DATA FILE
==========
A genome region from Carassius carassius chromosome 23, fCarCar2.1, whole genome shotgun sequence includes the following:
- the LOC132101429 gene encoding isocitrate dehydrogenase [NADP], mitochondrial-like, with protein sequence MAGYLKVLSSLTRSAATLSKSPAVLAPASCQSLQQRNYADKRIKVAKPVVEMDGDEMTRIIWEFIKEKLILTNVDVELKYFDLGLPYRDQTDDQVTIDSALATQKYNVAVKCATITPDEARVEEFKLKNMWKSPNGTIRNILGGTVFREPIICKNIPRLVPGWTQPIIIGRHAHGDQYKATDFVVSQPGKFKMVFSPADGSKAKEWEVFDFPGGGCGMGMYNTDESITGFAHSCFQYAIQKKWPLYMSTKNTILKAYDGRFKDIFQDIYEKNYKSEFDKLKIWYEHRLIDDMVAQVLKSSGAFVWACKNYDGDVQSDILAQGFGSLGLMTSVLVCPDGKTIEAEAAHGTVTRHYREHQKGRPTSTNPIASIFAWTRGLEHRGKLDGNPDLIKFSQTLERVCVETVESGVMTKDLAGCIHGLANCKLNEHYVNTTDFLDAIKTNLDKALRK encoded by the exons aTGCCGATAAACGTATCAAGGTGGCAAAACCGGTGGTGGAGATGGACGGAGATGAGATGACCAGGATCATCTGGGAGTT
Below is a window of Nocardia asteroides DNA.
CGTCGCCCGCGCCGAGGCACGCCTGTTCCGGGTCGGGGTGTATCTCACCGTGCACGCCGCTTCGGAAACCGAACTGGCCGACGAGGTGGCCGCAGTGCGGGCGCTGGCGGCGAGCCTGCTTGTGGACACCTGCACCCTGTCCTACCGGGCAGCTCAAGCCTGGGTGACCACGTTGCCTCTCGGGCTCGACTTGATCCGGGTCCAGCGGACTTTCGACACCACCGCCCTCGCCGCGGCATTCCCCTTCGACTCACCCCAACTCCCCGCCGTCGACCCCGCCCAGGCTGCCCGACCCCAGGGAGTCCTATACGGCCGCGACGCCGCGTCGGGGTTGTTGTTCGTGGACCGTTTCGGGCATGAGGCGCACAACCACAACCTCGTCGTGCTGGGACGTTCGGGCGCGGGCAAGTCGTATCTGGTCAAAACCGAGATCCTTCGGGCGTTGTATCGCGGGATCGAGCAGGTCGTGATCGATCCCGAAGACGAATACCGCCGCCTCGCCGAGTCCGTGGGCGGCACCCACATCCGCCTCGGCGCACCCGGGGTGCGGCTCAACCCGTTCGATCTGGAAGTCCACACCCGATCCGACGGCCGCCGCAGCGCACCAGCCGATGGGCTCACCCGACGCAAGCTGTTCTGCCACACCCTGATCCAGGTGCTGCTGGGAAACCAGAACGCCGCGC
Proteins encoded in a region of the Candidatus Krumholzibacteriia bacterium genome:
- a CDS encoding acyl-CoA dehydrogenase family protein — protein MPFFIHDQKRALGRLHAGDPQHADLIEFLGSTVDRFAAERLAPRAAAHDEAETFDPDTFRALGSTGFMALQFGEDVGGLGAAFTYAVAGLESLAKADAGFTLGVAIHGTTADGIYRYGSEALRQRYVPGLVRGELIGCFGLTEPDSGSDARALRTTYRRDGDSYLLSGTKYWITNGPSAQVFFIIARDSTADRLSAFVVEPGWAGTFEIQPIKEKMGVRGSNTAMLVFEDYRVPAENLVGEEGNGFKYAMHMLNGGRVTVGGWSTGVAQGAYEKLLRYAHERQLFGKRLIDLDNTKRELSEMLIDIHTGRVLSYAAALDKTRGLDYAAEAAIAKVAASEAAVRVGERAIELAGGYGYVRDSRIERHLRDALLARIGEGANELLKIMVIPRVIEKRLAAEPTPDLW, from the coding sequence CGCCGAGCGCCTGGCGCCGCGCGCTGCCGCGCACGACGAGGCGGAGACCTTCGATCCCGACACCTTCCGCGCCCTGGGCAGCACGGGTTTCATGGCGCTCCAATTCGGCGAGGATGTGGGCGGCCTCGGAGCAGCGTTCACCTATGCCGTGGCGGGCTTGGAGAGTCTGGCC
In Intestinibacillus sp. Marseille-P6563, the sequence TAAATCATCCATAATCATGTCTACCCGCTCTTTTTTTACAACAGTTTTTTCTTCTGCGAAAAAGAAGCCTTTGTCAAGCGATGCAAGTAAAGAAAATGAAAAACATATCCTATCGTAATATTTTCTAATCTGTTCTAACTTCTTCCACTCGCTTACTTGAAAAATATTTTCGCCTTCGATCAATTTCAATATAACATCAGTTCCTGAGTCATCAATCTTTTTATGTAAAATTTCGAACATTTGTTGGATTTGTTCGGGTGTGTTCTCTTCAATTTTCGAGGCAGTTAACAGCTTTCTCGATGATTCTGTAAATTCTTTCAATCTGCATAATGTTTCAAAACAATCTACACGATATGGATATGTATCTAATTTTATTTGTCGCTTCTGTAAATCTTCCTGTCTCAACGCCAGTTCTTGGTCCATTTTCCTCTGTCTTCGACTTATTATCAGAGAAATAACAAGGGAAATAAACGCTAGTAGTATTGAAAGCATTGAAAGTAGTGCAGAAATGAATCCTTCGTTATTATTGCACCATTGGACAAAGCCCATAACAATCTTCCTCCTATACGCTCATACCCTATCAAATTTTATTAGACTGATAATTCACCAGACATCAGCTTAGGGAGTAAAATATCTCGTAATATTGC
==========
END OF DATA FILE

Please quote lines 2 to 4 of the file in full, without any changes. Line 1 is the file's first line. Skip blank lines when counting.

- the LOC132101429 gene encoding isocitrate dehydrogenase [NADP], mitochondrial-like, with protein sequence MAGYLKVLSSLTRSAATLSKSPAVLAPASCQSLQQRNYADKRIKVAKPVVEMDGDEMTRIIWEFIKEKLILTNVDVELKYFDLGLPYRDQTDDQVTIDSALATQKYNVAVKCATITPDEARVEEFKLKNMWKSPNGTIRNILGGTVFREPIICKNIPRLVPGWTQPIIIGRHAHGDQYKATDFVVSQPGKFKMVFSPADGSKAKEWEVFDFPGGGCGMGMYNTDESITGFAHSCFQYAIQKKWPLYMSTKNTILKAYDGRFKDIFQDIYEKNYKSEFDKLKIWYEHRLIDDMVAQVLKSSGAFVWACKNYDGDVQSDILAQGFGSLGLMTSVLVCPDGKTIEAEAAHGTVTRHYREHQKGRPTSTNPIASIFAWTRGLEHRGKLDGNPDLIKFSQTLERVCVETVESGVMTKDLAGCIHGLANCKLNEHYVNTTDFLDAIKTNLDKALRK encoded by the exons aTGCCGATAAACGTATCAAGGTGGCAAAACCGGTGGTGGAGATGGACGGAGATGAGATGACCAGGATCATCTGGGAGTT
Below is a window of Nocardia asteroides DNA.
CGTCGCCCGCGCCGAGGCACGCCTGTTCCGGGTCGGGGTGTATCTCACCGTGCACGCCGCTTCGGAAACCGAACTGGCCGACGAGGTGGCCGCAGTGCGGGCGCTGGCGGCGAGCCTGCTTGTGGACACCTGCACCCTGTCCTACCGGGCAGCTCAAGCCTGGGTGACCACGTTGCCTCTCGGGCTCGACTTGATCCGGGTCCAGCGGACTTTCGACACCACCGCCCTCGCCGCGGCATTCCCCTTCGACTCACCCCAACTCCCCGCCGTCGACCCCGCCCAGGCTGCCCGACCCCAGGGAGTCCTATACGGCCGCGACGCCGCGTCGGGGTTGTTGTTCGTGGACCGTTTCGGGCATGAGGCGCACAACCACAACCTCGTCGTGCTGGGACGTTCGGGCGCGGGCAAGTCGTATCTGGTCAAAACCGAGATCCTTCGGGCGTTGTATCGCGGGATCGAGCAGGTCGTGATCGATCCCGAAGACGAATACCGCCGCCTCGCCGAGTCCGTGGGCGGCACCCACATCCGCCTCGGCGCACCCGGGGTGCGGCTCAACCCGTTCGATCTGGAAGTCCACACCCGATCCGACGGCCGCCGCAGCGCACCAGCCGATGGGCTCACCCGACGCAAGCTGTTCTGCCACACCCTGATCCAGGTGCTGCTGGGAAACCAGAACGCCGCGC